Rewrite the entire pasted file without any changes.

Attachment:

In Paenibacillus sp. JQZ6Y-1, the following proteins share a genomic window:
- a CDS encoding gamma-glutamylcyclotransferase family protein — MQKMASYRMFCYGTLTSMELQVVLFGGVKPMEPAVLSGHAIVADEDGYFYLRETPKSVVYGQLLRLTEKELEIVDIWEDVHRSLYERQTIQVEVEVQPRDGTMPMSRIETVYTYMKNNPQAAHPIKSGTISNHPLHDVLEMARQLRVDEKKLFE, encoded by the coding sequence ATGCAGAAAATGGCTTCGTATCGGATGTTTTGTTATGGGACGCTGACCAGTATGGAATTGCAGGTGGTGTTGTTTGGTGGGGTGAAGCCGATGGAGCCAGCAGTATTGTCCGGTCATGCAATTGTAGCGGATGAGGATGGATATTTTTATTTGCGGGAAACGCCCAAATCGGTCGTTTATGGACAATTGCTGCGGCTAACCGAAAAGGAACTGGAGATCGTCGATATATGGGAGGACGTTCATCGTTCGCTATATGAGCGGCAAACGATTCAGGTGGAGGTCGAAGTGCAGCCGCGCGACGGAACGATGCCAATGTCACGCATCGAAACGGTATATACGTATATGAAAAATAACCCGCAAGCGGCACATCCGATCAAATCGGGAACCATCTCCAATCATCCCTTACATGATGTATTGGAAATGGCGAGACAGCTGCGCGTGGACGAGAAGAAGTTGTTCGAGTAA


In Paenibacillus sp. JQZ6Y-1, the following proteins share a genomic window:
- a CDS encoding gamma-glutamylcyclotransferase family protein — MQKMASYRMFCYGTLTSMELQVVLFGGVKPMEPAVLSGHAIVADEDGYFYLRETPKSVVYGQLLRLTEKELEIVDIWEDVHRSLYERQTIQVEVEVQPRDGTMPMSRIETVYTYMKNNPQAAHPIKSGTISNHPLHDVLEMARQLRVDEKKLFE, encoded by the coding sequence ATGCAGAAAATGGCTTCGTATCGGATGTTTTGTTATGGGACGCTGACCAGTATGGAATTGCAGGTGGTGTTGTTTGGTGGGGTGAAGCCGATGGAGCCAGCAGTATTGTCCGGTCATGCAATTGTAGCGGATGAGGATGGATATTTTTATTTGCGGGAAACGCCCAAATCGGTCGTTTATGGACAATTGCTGCGGCTAACCGAAAAGGAACTGGAGATCGTCGATATATGGGAGGACGTTCATCGTTCGCTATATGAGCGGCAAACGATTCAGGTGGAGGTCGAAGTGCAGCCGCGCGACGGAACGATGCCAATGTCACGCATCGAAACGGTATATACGTATATGAAAAATAACCCGCAAGCGGCACATCCGATCAAATCGGGAACCATCTCCAATCATCCCTTACATGATGTATTGGAAATGGCGAGACAGCTGCGCGTGGACGAGAAGAAGTTGTTCGAGTAA